5.They don’t leave the biggest tasks till the end

Super productive people have the habit of starting with their most important/hardest task which makes their life easier for the rest of the day and gives them an extra boost of confidence.

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6.They don’t do everything on their own (they outsource what they can)

High productive people tend to let go of being control freaks and accept the idea that they don’t have to do everything on their own. They do what nobody else can do for them but they outsource or delegate the rest to people who can manage these tasks. Thus they have extra time to focus on their life and personal growth.

7.They avoid all kinds of interruptions

It’s hard to be productive when you keep getting distracted. To be productive, you must avoid anything that gets you out of your mental flow and focus more on getting things done fast. Turn off your phone, close your internet browser and your bedroom/office door that’s the best way to concentrate and be more effective and productive.

8.They don’t start without a deadline

A deadline will make you run faster and gives you a sense of urgency. Try setting even shorter ones. This alone could double up your productivity.

9.They don’t change their routine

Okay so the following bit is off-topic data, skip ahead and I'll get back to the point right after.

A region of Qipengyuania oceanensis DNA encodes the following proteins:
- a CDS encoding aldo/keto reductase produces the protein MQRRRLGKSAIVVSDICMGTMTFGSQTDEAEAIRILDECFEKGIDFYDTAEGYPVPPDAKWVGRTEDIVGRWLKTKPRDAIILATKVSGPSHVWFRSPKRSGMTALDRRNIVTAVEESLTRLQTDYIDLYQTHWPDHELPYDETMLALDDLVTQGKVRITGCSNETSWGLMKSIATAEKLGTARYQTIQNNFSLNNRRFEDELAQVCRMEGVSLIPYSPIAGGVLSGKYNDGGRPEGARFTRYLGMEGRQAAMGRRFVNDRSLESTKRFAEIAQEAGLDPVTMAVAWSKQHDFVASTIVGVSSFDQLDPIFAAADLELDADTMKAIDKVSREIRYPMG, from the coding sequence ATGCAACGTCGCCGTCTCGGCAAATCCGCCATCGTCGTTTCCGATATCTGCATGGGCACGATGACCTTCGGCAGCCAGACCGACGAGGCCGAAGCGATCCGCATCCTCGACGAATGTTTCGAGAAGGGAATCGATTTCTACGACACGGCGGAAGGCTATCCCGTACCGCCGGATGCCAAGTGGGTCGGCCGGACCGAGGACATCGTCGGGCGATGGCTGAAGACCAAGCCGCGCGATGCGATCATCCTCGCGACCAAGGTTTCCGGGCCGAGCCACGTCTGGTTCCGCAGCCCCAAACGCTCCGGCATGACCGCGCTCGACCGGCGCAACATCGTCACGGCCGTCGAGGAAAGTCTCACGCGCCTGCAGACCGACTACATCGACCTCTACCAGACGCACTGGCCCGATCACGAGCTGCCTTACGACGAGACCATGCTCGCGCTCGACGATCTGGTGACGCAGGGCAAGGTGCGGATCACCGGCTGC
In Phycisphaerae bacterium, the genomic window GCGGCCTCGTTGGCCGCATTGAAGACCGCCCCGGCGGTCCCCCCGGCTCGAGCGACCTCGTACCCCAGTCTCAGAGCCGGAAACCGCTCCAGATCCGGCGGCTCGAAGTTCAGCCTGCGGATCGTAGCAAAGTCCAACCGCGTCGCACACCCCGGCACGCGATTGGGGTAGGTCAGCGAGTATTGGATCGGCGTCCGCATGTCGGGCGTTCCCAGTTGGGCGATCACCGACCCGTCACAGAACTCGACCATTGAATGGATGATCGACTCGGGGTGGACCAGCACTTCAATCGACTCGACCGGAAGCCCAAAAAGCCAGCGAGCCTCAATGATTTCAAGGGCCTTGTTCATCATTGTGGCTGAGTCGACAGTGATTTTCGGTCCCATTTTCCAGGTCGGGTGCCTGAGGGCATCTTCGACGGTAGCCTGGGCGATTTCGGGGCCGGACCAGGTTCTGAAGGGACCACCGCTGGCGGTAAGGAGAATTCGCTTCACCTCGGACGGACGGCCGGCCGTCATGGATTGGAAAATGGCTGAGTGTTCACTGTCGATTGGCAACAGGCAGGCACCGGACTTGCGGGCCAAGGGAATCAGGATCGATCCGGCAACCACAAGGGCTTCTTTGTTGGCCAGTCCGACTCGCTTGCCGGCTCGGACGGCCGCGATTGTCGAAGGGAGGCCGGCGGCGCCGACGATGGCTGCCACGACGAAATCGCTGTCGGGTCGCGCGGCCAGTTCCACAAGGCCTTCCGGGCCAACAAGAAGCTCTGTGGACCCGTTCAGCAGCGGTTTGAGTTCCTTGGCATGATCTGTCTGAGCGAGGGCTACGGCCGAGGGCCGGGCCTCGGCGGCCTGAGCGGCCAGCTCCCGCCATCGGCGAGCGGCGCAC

Why change a winning plan?

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10.They don’t multitask

It has been said a lot but I don’t mind saying it again: your brain, my brain and everyone’s brain is not designed for multitasking. Ffocus on one thing at a time and you will get things done faster and be more effective.

Featured photo credit: King of the world, young successful businessman in front of the city at night via shutterstock.com

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Last Updated on July 13, 2020

How Not to Feel Overwhelmed at Work & Take Control of Your Day

How Not to Feel Overwhelmed at Work & Take Control of Your Day

Overwhelm is a pernicious state largely caused by the ever-increasing demands on our time and the distractions that exist all around us. It creeps up on us and can, in its extreme form, leave us feeling anxious, stressed and exhausted.

If you’re feeling overwhelmed at work, here are 6 strategies you can follow that will reduce the feeling of overwhelm; leaving you calmer, in control and a lot less stressed.

1. Write Everything down to Offload Your Mind